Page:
Storing and collecting wine

Wayne on Wine
"This excursion to select a wine that will age a few decades may ignite an urge to start your own journey to enjoy wines requiring additional time to soften and reach their peak." Photo by Wayne Crawford

Wayne On Wine
By Wayne Crawford

  wayne crawford
   Wayne Crawford

Invariably, during the holiday season, I am asked, “How long can I keep an expensive gift wine?” or “Where should I store the wine and at what temperature?” or, occasionally, “Will the wine increase in value?”  

I also have been questioned on whether older wine is really worth holding, tasting and collecting. Perhaps one of the most popular queries is the grandchild inquiry: What birth-year wine will be drinkable in 21 years for a newborn to enjoy?

These practical questions reinforce my belief Americans enjoy learning more about wine while allowing me, as a wine writer, to keep it simple.

The birth-year wine question is my favorite, since once you decide to purchase all the other questions need solutions. Let’s examine how this works.

First, does the buyer have a place to store this special wine that avoids direct light and has a humidity high enough not to allow the cork to dry out in a controlled temperature—ideally, 55 F? These factors allow the wine to age slowly, while adding bouquet and complexity; however, only 5 to 10 percent of wines are likely to improve with age. Wines sealed with corks also require horizontal storage to allow the wine to maintain moisture on the cork, assisting cork seal. The one exception is Champagne, which is best stored vertically.

Applying these fundamentals will slow down the aging process, while allowing the wine to continue to mature. Avoid storing wines where vibrations influence storage; these speed up aging.

Do not store wines in a refrigerator, which virtually can stop a wine from aging and dry out the cork. One practical solution for those without a wine cellar is to store wine horizontally in a dark place with constant temperature control not to exceed 69 F. Check the wine from time to time. Below-ground rooms work best.

Now for wine varietal choices. First, less than 10 percent of the wine produced in the world is structured to age 20 years. One myth is only red wines should be considered for long-term aging. In fact, there are several great white wines (about 5 percent) worth aging, including Sauternes and high-quality Chablis from France, late-harvest wines and selected German rieslings, semillon and selected muscat. The more likely choices to consider include: cabernet sauvignon from Napa; blended reds from Bordeaux, France; and Brunello di Montalcino, Super Tuscans, Amarone, Barolos and Barbaresco from Italy. Also, include fortified wines, particularly vintage port and Madeira from Portugal.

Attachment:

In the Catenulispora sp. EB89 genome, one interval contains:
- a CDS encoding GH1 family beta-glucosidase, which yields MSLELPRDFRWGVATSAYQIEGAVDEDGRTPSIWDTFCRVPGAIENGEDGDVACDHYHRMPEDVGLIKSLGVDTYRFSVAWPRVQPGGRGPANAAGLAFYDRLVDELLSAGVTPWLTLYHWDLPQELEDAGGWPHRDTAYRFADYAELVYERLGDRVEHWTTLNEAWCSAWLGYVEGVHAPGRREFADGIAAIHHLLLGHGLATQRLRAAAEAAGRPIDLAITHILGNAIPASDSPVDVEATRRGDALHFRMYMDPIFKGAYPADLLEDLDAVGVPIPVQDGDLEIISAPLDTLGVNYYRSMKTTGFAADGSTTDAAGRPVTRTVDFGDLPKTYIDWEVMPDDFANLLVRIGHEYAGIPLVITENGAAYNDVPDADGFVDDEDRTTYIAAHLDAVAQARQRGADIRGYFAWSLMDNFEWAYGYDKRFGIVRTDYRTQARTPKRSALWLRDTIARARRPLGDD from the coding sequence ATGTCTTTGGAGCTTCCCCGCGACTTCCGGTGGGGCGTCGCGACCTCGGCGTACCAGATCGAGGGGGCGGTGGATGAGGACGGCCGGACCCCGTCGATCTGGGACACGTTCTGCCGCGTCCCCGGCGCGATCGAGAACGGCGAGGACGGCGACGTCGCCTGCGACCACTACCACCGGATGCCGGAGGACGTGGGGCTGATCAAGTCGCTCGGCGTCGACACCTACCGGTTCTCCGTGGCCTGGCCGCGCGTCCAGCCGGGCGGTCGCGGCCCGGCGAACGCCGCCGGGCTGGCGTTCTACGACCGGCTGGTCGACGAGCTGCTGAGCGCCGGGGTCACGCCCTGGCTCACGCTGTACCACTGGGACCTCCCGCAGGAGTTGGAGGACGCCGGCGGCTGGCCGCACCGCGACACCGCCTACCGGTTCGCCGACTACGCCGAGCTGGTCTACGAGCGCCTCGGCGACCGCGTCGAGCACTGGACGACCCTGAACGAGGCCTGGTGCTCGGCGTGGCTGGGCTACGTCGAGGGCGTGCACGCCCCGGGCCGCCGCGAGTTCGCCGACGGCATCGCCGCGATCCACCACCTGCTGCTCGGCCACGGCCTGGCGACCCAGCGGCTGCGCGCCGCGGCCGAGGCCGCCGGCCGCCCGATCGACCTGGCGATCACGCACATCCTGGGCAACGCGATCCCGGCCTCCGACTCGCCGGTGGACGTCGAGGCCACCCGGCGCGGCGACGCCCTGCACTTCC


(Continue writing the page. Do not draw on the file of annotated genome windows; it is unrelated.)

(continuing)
wine
  Shafer Hillside Select 2009. Photo courtesy
of Shafervineyards

Prepared with this information, determine if you have a skilled wine merchant available to help research candidate wines available in your market, or start your own research on the Internet.

If you have a particular wine, for example, Shafer Hillside Select 2009, the release for this wine was September 2013 at $240. Note the release is four years after the grapes were harvested. Visit shafervineyards.com/wines/hillside.php to read what the winemaker has to say about aging—in this case, 20-plus years. I selected this wine as a great California Napa cabernet sauvignon that generally has a small case production (2,000) and is a wine first produced in 1978. This last point helps qualify the value on the aging estimate provided by the winemaker, since he has been producing this wine for 36 years and today the asking price is $270—a moderate price increase but not a useful indication on the value of this wine when your grandchild comes of age in 2035.

When you consider most first-growth French Bordeaux wines have been produced for decades, you begin to understand the estimates on aging generate confidence and pricing.

A Château Latour Pauillac 2009 first-growth Bordeaux, 9,500 cases produced, is projected to age until 2040. The release price for this wine was $1,600 but now is on the market at $1,195. This example also helps to answer the question about the wine increasing in value … perhaps. It is difficult to project wine value for more than a 20-year period, so I am not an advocate of buying wines for investment, unless you are a serious wine aficionado and have the cash to make this work.

My recommended approach for a grandchild birth purchase is to consider port and Madeira wines; both are exceptional values rarely exceeding $100 and generally available online for best selection. Focus on vintage ports and use various rating guides to help your selection. An exceptional site is thevintageportsite.com, committed to port knowledge covering most great port producers. A knowledgeable site for Madeira and another source for vintage collector wines that can serve as a jumping-off point for selecting collector wines is rarewineco.com/vintage-madeira/styles-of-madeira.

This excursion to select a wine that will age a few decades may ignite an urge to start your own journey to enjoy wines requiring additional time to soften and reach their peak.

Have fun and drink what you like!

In my next article, the focus is on one of the exceptional wines from Spain: Priorat.

Wayne Crawford is a certified specialist of Wine CSW and a member of the Society of Wine Educators and the American Wine Society.
 

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